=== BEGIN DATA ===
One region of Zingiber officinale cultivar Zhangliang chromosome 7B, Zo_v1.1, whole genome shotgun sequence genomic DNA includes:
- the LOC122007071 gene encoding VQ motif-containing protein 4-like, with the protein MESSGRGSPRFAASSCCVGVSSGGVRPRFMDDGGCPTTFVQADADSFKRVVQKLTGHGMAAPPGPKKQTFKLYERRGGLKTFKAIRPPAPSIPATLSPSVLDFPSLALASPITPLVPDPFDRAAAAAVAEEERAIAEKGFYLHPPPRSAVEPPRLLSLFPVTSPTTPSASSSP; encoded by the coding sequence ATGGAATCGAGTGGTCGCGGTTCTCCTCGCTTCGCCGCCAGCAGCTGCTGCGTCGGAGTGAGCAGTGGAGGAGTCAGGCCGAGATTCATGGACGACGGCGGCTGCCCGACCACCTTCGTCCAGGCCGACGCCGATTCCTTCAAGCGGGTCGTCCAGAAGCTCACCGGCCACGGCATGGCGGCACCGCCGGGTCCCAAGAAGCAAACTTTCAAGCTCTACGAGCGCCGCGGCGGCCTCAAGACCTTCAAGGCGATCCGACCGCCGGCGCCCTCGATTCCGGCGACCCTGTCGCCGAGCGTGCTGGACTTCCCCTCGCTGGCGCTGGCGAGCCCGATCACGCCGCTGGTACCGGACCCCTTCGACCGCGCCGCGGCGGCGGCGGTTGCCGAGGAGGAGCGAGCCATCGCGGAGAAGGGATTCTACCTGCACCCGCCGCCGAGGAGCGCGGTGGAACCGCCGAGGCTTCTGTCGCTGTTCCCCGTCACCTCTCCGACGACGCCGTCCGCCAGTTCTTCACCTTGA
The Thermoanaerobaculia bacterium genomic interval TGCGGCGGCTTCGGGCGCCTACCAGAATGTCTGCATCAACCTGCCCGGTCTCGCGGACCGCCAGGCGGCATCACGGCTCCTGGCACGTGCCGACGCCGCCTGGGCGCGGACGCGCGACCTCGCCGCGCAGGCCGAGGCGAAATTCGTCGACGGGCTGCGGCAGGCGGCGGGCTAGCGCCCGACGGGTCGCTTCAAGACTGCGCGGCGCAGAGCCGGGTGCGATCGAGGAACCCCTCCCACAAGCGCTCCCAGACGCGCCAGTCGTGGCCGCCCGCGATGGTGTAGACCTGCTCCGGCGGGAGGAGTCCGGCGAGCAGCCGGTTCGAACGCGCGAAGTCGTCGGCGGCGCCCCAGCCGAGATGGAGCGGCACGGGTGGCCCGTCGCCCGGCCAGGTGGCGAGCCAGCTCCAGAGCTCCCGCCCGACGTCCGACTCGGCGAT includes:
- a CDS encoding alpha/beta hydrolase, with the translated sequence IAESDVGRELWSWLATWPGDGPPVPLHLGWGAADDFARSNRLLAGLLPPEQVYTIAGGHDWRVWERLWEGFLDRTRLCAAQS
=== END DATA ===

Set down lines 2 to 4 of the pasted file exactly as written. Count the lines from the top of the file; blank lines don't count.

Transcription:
- the LOC122007071 gene encoding VQ motif-containing protein 4-like, with the protein MESSGRGSPRFAASSCCVGVSSGGVRPRFMDDGGCPTTFVQADADSFKRVVQKLTGHGMAAPPGPKKQTFKLYERRGGLKTFKAIRPPAPSIPATLSPSVLDFPSLALASPITPLVPDPFDRAAAAAVAEEERAIAEKGFYLHPPPRSAVEPPRLLSLFPVTSPTTPSASSSP; encoded by the coding sequence ATGGAATCGAGTGGTCGCGGTTCTCCTCGCTTCGCCGCCAGCAGCTGCTGCGTCGGAGTGAGCAGTGGAGGAGTCAGGCCGAGATTCATGGACGACGGCGGCTGCCCGACCACCTTCGTCCAGGCCGACGCCGATTCCTTCAAGCGGGTCGTCCAGAAGCTCACCGGCCACGGCATGGCGGCACCGCCGGGTCCCAAGAAGCAAACTTTCAAGCTCTACGAGCGCCGCGGCGGCCTCAAGACCTTCAAGGCGATCCGACCGCCGGCGCCCTCGATTCCGGCGACCCTGTCGCCGAGCGTGCTGGACTTCCCCTCGCTGGCGCTGGCGAGCCCGATCACGCCGCTGGTACCGGACCCCTTCGACCGCGCCGCGGCGGCGGCGGTTGCCGAGGAGGAGCGAGCCATCGCGGAGAAGGGATTCTACCTGCACCCGCCGCCGAGGAGCGCGGTGGAACCGCCGAGGCTTCTGTCGCTGTTCCCCGTCACCTCTCCGACGACGCCGTCCGCCAGTTCTTCACCTTGA
The Thermoanaerobaculia bacterium genomic interval TGCGGCGGCTTCGGGCGCCTACCAGAATGTCTGCATCAACCTGCCCGGTCTCGCGGACCGCCAGGCGGCATCACGGCTCCTGGCACGTGCCGACGCCGCCTGGGCGCGGACGCGCGACCTCGCCGCGCAGGCCGAGGCGAAATTCGTCGACGGGCTGCGGCAGGCGGCGGGCTAGCGCCCGACGGGTCGCTTCAAGACTGCGCGGCGCAGAGCCGGGTGCGATCGAGGAACCCCTCCCACAAGCGCTCCCAGACGCGCCAGTCGTGGCCGCCCGCGATGGTGTAGACCTGCTCCGGCGGGAGGAGTCCGGCGAGCAGCCGGTTCGAACGCGCGAAGTCGTCGGCGGCGCCCCAGCCGAGATGGAGCGGCACGGGTGGCCCGTCGCCCGGCCAGGTGGCGAGCCAGCTCCAGAGCTCCCGCCCGACGTCCGACTCGGCGAT includes:
- a CDS encoding alpha/beta hydrolase, with the translated sequence IAESDVGRELWSWLATWPGDGPPVPLHLGWGAADDFARSNRLLAGLLPPEQVYTIAGGHDWRVWERLWEGFLDRTRLCAAQS